Informational Interviewing: How to Start the Process and Approach People

By Christine Chinn

As regular readers of “Your Career Advocate” know, I sometimes feature the writing of other people in this space. I thought this article by Christine Chinn would be an ideal selection, because so many clients have recently been asking how they can generate more networking meetings and “information interviews.” Christine’s piece provides helpful, practical tips on this subject.
– Ford R. Myers

Did you know that over 70% of new jobs are found by networking with professionals in your desired field of employment? This compelling information suggests that all job seekers ought to focus their efforts largely on conducting informational interviews with others. For me, personal connections developed through networking have always been key to finding jobs in current fields, new fields and new geographic locations. Let me share with you how I start this process of approaching personal contacts and professionals for an informational interview.

Begin by making a list of all the people you know personally and professionally. Think of those you know through churches, schools, sports, clubs, friends, kids, relatives, work, professional associations, job search groups, Twitter, Facebook, LinkedIn, etc. Remember, professional organizations have membership lists with valuable contact names. Also, think of companies for which you would like to work. Local business journals often publish a book of lists which details leading companies by industry. Now, you have a master list of potential people and companies with which to network. Prioritize your list of contacts by whom you feel most comfortable approaching first and by whom you have the least to lose if the conversation does not go well. Save the most important contacts, with the greatest possibility for help, until you feel comfortable with your approach.

When I am talking to someone in person, I wait for an appropriate time to say my “15-second elevator speech” tailored to introducing myself or explain my current job transition situation. I end the “elevator speech” with the question, “Do you know someone in this field, or at a particular company, to whom I could speak about their job or their company? I am interested in just sharing some information about myself and obtaining their advice or guidance.”

Remember, asking someone for help is a compliment and is flattering. Often, people will want to help you by giving you a referral. If they do not provide a name, give them your business card and ask them to keep you in mind should they think of someone at a later time. When someone shares a contact with me, I always ask if it is OK to use their name as the referral source. If they give me permission to use their name, this contact becomes a “warm lead.” A “warm lead” is someone who is more willing to help you because they know the person who recommended you. It is obviously preferable to have a “warm lead,” but you can still approach someone as a “cold lead.”

Once I have the warm or cold lead’s contact information, I draft a cover letter to introduce myself and to explain my interest in having an informational interview with them to get their guidance or advice. Or, if I only have a phone number, I make a call using this following letter as a discussion guide.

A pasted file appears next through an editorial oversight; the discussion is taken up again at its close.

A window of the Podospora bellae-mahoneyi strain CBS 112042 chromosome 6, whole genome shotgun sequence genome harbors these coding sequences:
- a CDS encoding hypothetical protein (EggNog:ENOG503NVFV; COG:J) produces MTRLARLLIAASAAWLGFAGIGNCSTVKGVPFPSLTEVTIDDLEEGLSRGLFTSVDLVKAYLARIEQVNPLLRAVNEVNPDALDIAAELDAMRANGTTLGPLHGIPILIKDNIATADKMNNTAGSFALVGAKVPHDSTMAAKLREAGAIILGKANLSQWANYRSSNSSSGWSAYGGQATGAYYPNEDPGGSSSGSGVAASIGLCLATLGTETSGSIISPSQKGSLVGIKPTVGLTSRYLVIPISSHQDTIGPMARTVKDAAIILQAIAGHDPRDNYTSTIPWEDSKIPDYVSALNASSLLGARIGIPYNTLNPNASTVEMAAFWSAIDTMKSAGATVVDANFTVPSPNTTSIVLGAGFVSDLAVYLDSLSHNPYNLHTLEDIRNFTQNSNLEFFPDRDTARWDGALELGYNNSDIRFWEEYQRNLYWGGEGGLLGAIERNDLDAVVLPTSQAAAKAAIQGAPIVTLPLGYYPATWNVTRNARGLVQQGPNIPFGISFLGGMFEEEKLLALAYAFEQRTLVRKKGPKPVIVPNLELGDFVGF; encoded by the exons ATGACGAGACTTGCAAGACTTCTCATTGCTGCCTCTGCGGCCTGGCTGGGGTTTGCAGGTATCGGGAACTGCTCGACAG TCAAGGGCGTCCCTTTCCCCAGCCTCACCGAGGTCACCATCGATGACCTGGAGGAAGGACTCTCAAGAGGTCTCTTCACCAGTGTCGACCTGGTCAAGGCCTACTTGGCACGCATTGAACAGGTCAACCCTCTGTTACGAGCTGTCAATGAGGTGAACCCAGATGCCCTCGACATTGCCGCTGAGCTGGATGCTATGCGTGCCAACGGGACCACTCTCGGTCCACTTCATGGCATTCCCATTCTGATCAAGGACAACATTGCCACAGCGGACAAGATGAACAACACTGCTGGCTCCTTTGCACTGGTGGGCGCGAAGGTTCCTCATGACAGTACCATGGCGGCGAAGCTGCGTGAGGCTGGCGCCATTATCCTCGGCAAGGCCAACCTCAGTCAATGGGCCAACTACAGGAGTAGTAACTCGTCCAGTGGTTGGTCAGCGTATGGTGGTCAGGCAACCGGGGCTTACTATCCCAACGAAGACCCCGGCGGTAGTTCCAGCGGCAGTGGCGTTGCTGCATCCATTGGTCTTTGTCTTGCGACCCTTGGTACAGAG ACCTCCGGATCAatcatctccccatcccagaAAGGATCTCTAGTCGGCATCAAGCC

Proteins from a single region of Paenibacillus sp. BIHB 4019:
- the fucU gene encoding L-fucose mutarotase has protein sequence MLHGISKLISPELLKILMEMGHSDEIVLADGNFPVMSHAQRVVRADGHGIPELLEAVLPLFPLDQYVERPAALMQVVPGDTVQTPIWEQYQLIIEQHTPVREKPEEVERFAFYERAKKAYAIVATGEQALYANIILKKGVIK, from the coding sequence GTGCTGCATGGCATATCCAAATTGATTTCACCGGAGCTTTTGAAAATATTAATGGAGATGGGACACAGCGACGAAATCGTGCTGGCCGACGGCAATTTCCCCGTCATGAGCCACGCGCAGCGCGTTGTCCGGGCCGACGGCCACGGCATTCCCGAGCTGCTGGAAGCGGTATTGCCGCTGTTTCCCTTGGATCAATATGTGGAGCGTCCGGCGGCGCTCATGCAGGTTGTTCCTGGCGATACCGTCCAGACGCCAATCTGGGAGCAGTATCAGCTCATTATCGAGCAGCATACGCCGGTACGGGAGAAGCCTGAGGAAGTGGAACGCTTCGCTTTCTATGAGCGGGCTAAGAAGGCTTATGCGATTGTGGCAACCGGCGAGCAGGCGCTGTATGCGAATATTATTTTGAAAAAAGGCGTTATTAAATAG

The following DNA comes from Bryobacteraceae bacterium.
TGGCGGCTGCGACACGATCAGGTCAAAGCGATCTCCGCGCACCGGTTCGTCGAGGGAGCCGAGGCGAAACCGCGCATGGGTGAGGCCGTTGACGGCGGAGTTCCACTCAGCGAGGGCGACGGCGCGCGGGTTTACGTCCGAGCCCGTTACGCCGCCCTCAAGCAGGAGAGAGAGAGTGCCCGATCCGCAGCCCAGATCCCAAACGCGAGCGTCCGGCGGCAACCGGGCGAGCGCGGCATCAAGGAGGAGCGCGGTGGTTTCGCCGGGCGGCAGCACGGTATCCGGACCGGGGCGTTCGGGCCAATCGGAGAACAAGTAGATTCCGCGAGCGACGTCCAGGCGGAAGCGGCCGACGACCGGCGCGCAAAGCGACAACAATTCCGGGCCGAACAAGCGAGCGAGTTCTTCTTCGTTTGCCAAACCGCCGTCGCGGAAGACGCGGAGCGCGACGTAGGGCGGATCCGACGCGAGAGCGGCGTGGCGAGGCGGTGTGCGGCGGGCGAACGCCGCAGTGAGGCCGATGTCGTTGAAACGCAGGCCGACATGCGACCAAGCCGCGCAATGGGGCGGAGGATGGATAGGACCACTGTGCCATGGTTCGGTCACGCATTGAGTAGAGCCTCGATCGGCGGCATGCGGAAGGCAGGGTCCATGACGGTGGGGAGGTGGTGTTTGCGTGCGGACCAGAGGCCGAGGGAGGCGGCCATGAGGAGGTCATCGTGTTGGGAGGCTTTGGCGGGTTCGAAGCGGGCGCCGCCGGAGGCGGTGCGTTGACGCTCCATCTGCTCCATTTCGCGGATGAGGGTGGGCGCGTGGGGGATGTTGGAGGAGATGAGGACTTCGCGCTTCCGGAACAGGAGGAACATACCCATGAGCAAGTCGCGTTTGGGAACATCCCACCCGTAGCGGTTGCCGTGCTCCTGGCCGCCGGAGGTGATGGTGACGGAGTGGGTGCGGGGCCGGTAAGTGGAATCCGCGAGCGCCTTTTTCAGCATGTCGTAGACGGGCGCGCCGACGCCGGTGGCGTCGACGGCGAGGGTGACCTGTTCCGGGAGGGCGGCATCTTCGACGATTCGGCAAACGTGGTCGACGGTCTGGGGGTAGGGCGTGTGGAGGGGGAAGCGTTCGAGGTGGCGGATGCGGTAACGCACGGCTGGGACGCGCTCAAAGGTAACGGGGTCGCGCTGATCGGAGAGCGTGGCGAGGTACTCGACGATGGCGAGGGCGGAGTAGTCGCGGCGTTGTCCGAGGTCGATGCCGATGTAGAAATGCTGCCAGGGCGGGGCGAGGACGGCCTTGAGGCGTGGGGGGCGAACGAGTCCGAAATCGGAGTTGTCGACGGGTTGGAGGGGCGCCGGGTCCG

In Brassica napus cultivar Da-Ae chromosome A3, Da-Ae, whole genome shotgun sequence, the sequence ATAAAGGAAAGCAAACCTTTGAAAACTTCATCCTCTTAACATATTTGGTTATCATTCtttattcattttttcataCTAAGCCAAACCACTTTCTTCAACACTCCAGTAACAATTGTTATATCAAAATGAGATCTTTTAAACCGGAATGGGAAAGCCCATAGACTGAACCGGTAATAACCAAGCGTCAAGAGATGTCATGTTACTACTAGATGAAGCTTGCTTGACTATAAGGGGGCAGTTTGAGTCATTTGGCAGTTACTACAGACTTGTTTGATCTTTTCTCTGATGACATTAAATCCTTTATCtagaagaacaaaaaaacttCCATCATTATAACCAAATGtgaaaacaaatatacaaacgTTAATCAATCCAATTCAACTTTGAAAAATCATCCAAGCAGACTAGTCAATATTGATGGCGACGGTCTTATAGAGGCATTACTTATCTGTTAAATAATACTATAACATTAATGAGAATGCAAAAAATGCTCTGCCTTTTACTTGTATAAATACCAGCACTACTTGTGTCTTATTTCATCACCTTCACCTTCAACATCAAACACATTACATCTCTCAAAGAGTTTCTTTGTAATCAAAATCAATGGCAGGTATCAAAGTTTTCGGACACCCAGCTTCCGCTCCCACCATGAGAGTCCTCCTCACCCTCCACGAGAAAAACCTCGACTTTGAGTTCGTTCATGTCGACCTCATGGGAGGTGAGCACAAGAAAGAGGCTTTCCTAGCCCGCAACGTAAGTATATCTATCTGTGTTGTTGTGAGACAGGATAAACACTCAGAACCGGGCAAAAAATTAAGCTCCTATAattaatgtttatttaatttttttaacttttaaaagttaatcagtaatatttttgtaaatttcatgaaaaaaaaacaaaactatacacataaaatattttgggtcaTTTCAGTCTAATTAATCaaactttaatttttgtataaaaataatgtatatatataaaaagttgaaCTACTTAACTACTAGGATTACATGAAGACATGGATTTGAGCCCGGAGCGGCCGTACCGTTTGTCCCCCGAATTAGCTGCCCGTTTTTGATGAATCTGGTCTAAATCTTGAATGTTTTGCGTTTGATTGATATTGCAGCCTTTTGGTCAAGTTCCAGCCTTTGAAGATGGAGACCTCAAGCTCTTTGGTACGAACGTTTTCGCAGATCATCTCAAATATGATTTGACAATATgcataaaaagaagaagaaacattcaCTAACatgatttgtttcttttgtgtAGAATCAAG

In the first sentence I state that I am writing to introduce myself and request an informational interview. Then, I mention who referred me to them, if someone did. Or, I congratulate them on a company award, successful deal or new account, etc. Here, I try to gain their attention by what I know about them or their company. In the next sentence, I summarize my professional background and my current goal of learning more about them and their company, or learning how to transition into a new field. Remember, you are looking for their advice or guidance. The next short paragraph of the letter should explain the key benefits of your professional strengths. I conclude the letter by stating that on a specific day or week, I will contact them by phone or e-mail to arrange an informational interview. Then, I mail or e-mail this letter with a copy of my one-page Professional Biography.

Finally, I call or e-mail the lead on the specific date I mentioned. During this brief communication, I refer to the recent letter and my interest in arranging a time for an informational interview at their convenience. If I am not able to talk directly with the person, I leave a message for them stating that I am calling to follow-up on my recent letter requesting an informational interview. Once the appointment is set, I thank them and end the call.

I have found that people want to help others when they can. Again, requesting someone’s help, advice or guidance is a compliment and is flattering. All you have to do is briefly explain your circumstances and request their help in a professional and respectful manner, while leveraging the “connection” of the person who referred you. I hope my method will give you a starting point from which to develop your own personalized approach to informational interviewing.

About the Author:
Ford R. Myers is an award-winning career coach and President of Career Potential, LLC. He is author of the best-seller, Get The Job You Want, Even When No One’s Hiring. Ford’s firm helps clients take charge of their careers, create the work they love, and earn what they deserve! He has held senior consulting positions at three of the nation’s largest career service firms. Ford’s articles and interviews have appeared in hundreds of magazines, newspapers, television and radio networks. He has also conducted presentations at many companies, associations and universities. Learn more at www.CareerPotential.com or contact Ford directly at 1-800-972-6588.

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